These stories were overwhelmingly absent from the U.S. media, especially the voices of Palestinian people themselves and the reasons they actually voted for Hamas in the first place. What was present was an unending racist analysis of Palestinians as supporters of terrorism. This occurred while many Palestinians were already starting to get tired of Hamas, who had not even really taken their seats in the government. In “Olive Oil and Zatar,” Wiles describes this development with some humor:
[Hamas leader] Haniyeh made a robust and resilient speech saying that if necessary the Palestinian people would survive on just “olive oil and zatar”. I have heard several references to this speech since…
As I have mentioned before many that Palestinians have the ability to somehow make humour out of their own situation… A week or so ago a good friend of mine in Aida Camp told me a joke about a man who went to the bank to withdraw some money, but when he put his bank card into the machine and keyed in his number all that came out was olive oil and zatar. Today in Jenin I heard a similar story. This time a man went to visit his Doctor. He had Chicken Flu, blood pouring from a fresh bullet wound, a broken leg and diarrhea and what did the Doctor have to prescribe for him? You’ve guessed it, just olive oil and zatar!
On March 26, 2006, in an article called “Taking off the Wedding Rings, Giving up the Food,” Wiles wrote of witnessing a startling meeting of thousands of common Palestinians in Manger Square in Bethlehem, named for being the birthplace of Jesus:
As the proceedings drew to a close people began to form queues leading towards the stage at the front on the square. At the front of these queues were the children. One by one the children walked towards the stage and to a small table on which was placed a cardboard box. It looked almost like a small ballot box but this wasn’t for elections. In their little hands were not ballot papers but coins. Many had just a shekel, the shekel that would otherwise have bought them the much sought after chocolate. They were giving money to support their country, their own people, the money that the world refuses to give anymore. Then the mothers started to come. Again some had a shekel or two, but others were giving their gold. They were taking off their bracelets, necklaces and even wedding rings to give so that others may receive wages and so that the government may attempt to support is people, and the countries infrastructure, once more.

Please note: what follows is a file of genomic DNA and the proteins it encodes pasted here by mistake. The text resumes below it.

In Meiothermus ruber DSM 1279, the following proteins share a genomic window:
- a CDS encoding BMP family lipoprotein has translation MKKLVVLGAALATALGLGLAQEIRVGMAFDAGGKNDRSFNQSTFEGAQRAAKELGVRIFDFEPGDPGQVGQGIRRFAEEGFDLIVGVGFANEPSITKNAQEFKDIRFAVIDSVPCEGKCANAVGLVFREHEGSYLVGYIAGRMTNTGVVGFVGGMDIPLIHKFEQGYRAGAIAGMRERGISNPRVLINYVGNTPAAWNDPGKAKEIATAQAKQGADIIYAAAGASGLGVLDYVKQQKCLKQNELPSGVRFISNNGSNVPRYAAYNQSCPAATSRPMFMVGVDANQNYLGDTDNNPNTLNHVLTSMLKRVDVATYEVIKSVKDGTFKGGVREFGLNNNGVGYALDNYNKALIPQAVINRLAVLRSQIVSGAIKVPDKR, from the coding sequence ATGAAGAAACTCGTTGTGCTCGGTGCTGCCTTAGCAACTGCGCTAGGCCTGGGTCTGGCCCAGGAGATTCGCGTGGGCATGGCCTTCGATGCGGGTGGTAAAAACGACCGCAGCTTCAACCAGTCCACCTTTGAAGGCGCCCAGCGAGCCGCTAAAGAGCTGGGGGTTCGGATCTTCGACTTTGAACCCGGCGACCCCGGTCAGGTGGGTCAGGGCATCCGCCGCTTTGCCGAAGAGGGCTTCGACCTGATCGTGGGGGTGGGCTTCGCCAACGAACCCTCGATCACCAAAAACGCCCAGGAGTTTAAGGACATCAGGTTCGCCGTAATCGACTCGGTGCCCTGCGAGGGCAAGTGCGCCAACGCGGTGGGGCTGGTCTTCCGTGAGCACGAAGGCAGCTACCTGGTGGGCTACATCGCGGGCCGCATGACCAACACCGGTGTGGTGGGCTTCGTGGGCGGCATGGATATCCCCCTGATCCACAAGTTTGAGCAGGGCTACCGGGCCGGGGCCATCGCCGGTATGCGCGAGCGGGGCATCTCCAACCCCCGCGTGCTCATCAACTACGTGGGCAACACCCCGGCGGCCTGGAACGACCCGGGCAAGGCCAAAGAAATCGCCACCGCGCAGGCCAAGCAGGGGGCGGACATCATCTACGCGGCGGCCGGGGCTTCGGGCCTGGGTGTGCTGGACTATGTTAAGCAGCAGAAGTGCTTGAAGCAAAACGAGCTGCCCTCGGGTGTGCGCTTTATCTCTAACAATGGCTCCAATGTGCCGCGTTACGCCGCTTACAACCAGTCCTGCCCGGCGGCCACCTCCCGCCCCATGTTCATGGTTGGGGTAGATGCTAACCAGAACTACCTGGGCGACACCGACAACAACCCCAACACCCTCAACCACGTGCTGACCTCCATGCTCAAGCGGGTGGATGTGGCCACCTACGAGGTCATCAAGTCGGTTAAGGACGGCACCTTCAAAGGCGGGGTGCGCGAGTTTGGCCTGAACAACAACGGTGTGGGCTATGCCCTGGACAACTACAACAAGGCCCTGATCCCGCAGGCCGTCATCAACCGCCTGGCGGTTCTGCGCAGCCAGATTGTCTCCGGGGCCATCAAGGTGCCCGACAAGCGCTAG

I’m sure that people hearing these stories of Palestine for the first time from sources outside of the mainstream media are hearing of a strikingly different Palestine. Isn’t this case in Palestine what it means to have “elitist” politicians out of touch with the reality of common people, and what it mean to be “held hostage” to political games that the people don’t even support? Isn’t it equivalent to living paycheck to paycheck, worrying about how to juggle debt and bills, and feeling a deep insecurity about one’s well-being? This is one example of the way the U.S. government has used economic sabotage against innocent people in a heedless and ignorant attempt to reach its own goals.
Of course, this example in Palestine was happening in the midst of brutal colonial occupation, funded and supported by the U.S. government, who has since propped up Fatah’s President Abbas in power 10 years past when his term expired in 2009. No other elections have ever been held. Many of the Hamas legislators were arrested and never got to serve. So, the idea the U.S. “withholding money it should never have given” in the first place has to be understood within this context of the U.S. government’s behavior in Palestine. The subsequent events in Palestine regarding Hamas, Fatah, and Israel are difficult for many who do not live there to follow. As with all such things, the voices of the common people are crucial, as we all know that the spin of those “at the top” seems to suspiciously align with their own interests.
More than any other recent President, Trump sets his sights domestically, stirring up conflict and then lying about it, making it clear to the people that something is deeply amiss. Trump does to Americans what many other American presidents did to the people of other countries – and then lied about to the American people. When the people of America now think of why “people don’t like American policies” or why they were so upset at the actions of America in the recent past, Trump makes these dynamics of American government bullying, deceit, and elitism clearer and clearer.
The people of American have long been out of touch with the true behavior of their government. Their government was lying to them about its many actions abroad because it knew they would not support its cruel and unjust actions against others. The people were busy trying to pay their bills and surviving their anxiety and depression, raising families and trying to keep them safe. But the common people now are realizing that they have a better moral sense than their political leaders. They have a deeper respect for life and truth. They have deeper kindness and consideration for people.
The question looms ever clearer on the horizon: Why are we letting incompetent people (in all their forms) lead us?